Saturday, 15 July 2006

Chemical Treatment to Reduce Turbidity in Borrow Pit Discharges.

Joshua W. Vetter and Richard A. McLaughlin. North Carolina State Univ, PO Box 7619, Raleigh, NC 27695-7619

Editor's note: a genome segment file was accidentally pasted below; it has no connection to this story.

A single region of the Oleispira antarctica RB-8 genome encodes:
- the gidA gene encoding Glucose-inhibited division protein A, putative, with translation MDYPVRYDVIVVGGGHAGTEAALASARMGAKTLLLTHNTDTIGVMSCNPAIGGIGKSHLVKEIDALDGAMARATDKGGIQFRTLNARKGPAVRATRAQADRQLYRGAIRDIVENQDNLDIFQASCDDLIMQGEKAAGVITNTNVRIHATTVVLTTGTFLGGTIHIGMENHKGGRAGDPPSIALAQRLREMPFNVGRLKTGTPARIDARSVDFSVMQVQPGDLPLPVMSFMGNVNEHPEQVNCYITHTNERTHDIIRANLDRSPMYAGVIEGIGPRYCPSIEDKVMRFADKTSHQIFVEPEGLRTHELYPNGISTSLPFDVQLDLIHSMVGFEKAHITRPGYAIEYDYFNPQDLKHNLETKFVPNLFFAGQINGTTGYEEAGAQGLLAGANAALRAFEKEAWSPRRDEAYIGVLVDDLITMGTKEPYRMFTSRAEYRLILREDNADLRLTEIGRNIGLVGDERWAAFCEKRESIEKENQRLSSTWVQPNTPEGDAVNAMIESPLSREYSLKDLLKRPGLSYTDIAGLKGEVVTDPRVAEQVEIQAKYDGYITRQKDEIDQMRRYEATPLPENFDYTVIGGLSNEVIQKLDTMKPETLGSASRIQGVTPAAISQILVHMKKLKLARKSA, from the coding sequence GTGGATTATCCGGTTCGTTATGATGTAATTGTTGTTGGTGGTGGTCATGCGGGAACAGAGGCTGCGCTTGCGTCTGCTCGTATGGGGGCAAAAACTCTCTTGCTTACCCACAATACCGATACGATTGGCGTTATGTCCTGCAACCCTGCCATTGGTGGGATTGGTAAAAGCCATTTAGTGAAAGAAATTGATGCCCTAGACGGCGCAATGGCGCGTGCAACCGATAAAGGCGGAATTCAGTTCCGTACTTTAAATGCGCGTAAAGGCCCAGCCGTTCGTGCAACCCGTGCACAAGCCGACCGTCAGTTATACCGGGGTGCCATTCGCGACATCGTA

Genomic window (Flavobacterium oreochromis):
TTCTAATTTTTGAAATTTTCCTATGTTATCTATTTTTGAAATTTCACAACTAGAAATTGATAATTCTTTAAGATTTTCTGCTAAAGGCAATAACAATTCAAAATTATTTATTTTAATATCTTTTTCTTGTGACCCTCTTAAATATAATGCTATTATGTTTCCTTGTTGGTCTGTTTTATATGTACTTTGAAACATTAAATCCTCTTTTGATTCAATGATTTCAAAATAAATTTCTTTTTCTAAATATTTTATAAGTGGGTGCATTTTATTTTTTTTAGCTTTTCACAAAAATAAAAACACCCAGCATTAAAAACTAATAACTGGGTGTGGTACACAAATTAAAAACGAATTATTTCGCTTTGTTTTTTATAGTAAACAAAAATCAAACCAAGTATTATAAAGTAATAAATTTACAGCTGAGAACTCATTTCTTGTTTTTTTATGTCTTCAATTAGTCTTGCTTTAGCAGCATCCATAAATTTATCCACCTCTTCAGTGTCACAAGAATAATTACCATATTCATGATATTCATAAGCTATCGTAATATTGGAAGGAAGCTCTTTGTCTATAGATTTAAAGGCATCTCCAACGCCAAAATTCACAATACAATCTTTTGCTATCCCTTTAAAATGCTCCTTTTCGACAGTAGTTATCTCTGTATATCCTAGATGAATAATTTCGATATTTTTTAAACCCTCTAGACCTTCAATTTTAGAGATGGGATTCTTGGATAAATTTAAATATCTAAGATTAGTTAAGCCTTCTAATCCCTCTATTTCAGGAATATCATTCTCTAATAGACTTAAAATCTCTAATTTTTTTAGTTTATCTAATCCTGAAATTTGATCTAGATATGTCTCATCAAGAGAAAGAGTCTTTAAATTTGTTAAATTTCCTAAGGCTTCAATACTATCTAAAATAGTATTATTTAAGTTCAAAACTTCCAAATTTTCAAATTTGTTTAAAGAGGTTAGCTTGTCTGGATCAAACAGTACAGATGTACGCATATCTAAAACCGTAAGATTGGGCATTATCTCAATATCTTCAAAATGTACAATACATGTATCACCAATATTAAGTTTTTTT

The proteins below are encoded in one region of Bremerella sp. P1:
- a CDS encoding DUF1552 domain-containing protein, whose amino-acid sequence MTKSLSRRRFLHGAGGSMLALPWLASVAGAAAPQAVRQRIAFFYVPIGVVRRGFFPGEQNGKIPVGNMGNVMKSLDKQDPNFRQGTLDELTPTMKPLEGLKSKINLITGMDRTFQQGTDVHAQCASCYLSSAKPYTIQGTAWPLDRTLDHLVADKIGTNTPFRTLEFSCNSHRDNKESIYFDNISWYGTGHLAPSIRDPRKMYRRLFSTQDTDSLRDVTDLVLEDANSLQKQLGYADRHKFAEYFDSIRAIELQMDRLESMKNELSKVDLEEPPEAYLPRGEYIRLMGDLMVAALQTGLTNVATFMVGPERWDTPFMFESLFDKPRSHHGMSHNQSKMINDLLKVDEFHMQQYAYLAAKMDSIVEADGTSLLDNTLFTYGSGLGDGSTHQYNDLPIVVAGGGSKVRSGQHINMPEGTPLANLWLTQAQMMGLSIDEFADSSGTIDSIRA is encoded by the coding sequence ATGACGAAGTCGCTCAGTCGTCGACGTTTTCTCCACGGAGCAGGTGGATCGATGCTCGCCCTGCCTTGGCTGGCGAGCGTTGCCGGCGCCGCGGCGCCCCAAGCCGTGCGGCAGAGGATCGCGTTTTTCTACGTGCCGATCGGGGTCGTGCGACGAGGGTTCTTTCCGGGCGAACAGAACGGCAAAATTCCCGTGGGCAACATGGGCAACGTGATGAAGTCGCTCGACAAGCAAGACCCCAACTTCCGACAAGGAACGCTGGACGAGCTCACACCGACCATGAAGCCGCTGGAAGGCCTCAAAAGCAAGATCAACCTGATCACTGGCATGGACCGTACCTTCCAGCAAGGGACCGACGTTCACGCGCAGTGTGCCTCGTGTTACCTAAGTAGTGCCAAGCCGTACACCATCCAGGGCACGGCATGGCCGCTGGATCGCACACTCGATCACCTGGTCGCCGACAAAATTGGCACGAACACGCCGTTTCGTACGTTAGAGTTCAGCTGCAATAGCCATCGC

Sediment is one of the leading pollutants of surface water in North Carolina. A significant source of this pollution can be attributed to construction sites. On many construction sites it is common to encounter turbid water in borrow pits and other excavations that must be removed for construction to proceed as scheduled. The current treatments for excavation discharge water can be effective in removing much of the large sediments; however these processes are ineffective in reducing turbidity, which consists of very fine soil particles that remain suspended in the discharge water. In the Coastal Plain of North Carolina nearly all excavations will require the removal and treatment of water due to the presence of a high water table throughout much of the region. The objective of our research is to develop a more effective system for decreasing the turbidity of excavation discharge water in an effort to minimize the negative impact that construction currently has on nearby receiving waters. In conducting this research we are evaluating various physical and chemical methods for reducing turbidity, including alternative stilling basin designs and the use of polyacrylamide (PAM). Two sediment sources, varying in chemical properties, from active construction sites located in the Coastal Plain region of North Carolina are being used to evaluate the effectiveness of the various treatments. A screening of a number of PAM products, varying in both charge densities and molecular weight, demonstrated that a cationic, high molecular weight PAM (NALCO 9909) was the most effective in reducing the turbidity generated from both sediment sources followed by a neutral, high molecular weight PAM (SF N300). Stilling basin design testing was conducted at the Sediment and Erosion Control Research and Education Facility (SECREF) at North Carolina State University. Tests involved a simulated borrow pit operation in which turbid water (500 - 700 nephelometric turbidity units (NTU)) was mixed in a large basin using one of the sediment sources and pumped into a stilling basin at rates of 100 gpm and 50 gpm. Preliminary test results have indicated that a concentration (5 ppm) of cationic PAM (NALCO 9909) combined with jute/coir baffles in the stilling basin can produce turbidity reductions of 96%. Further lab work will be conducted to relate the effectiveness of the PAMs to the chemical and physical properties of the sediment sources. The greater effectiveness of the cationic PAM compared to anionic PAM can be attributed to the mineralogical composition and surface chemistry of the Coastal Plain sediment.

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